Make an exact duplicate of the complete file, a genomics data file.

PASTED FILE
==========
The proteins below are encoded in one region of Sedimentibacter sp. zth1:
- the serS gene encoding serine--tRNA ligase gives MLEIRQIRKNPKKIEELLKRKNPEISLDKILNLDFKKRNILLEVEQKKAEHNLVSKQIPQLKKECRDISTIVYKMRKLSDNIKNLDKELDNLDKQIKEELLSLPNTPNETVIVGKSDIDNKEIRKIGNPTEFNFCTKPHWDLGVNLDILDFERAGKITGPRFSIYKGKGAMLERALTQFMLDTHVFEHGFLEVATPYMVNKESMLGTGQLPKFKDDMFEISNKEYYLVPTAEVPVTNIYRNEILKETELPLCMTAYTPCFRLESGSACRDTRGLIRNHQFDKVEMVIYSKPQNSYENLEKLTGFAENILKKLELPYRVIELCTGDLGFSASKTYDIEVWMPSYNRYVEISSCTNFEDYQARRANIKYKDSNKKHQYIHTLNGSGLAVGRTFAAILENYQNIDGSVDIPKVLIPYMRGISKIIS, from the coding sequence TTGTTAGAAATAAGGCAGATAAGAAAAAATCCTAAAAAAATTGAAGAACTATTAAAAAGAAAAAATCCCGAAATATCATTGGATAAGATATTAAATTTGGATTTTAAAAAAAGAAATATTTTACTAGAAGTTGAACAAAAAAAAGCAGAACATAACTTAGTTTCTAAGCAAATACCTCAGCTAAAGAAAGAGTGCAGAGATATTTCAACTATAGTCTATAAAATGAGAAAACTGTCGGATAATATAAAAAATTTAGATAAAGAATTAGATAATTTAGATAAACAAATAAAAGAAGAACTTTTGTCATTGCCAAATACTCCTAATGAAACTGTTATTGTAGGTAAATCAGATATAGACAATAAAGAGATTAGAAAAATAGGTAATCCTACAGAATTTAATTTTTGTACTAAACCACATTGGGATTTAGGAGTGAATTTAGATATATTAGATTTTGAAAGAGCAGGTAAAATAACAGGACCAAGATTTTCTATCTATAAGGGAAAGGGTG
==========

The proteins below are encoded in one region of Sedimentibacter sp. zth1:
- the serS gene encoding serine--tRNA ligase gives MLEIRQIRKNPKKIEELLKRKNPEISLDKILNLDFKKRNILLEVEQKKAEHNLVSKQIPQLKKECRDISTIVYKMRKLSDNIKNLDKELDNLDKQIKEELLSLPNTPNETVIVGKSDIDNKEIRKIGNPTEFNFCTKPHWDLGVNLDILDFERAGKITGPRFSIYKGKGAMLERALTQFMLDTHVFEHGFLEVATPYMVNKESMLGTGQLPKFKDDMFEISNKEYYLVPTAEVPVTNIYRNEILKETELPLCMTAYTPCFRLESGSACRDTRGLIRNHQFDKVEMVIYSKPQNSYENLEKLTGFAENILKKLELPYRVIELCTGDLGFSASKTYDIEVWMPSYNRYVEISSCTNFEDYQARRANIKYKDSNKKHQYIHTLNGSGLAVGRTFAAILENYQNIDGSVDIPKVLIPYMRGISKIIS, from the coding sequence TTGTTAGAAATAAGGCAGATAAGAAAAAATCCTAAAAAAATTGAAGAACTATTAAAAAGAAAAAATCCCGAAATATCATTGGATAAGATATTAAATTTGGATTTTAAAAAAAGAAATATTTTACTAGAAGTTGAACAAAAAAAAGCAGAACATAACTTAGTTTCTAAGCAAATACCTCAGCTAAAGAAAGAGTGCAGAGATATTTCAACTATAGTCTATAAAATGAGAAAACTGTCGGATAATATAAAAAATTTAGATAAAGAATTAGATAATTTAGATAAACAAATAAAAGAAGAACTTTTGTCATTGCCAAATACTCCTAATGAAACTGTTATTGTAGGTAAATCAGATATAGACAATAAAGAGATTAGAAAAATAGGTAATCCTACAGAATTTAATTTTTGTACTAAACCACATTGGGATTTAGGAGTGAATTTAGATATATTAGATTTTGAAAGAGCAGGTAAAATAACAGGACCAAGATTTTCTATCTATAAGGGAAAGGGTG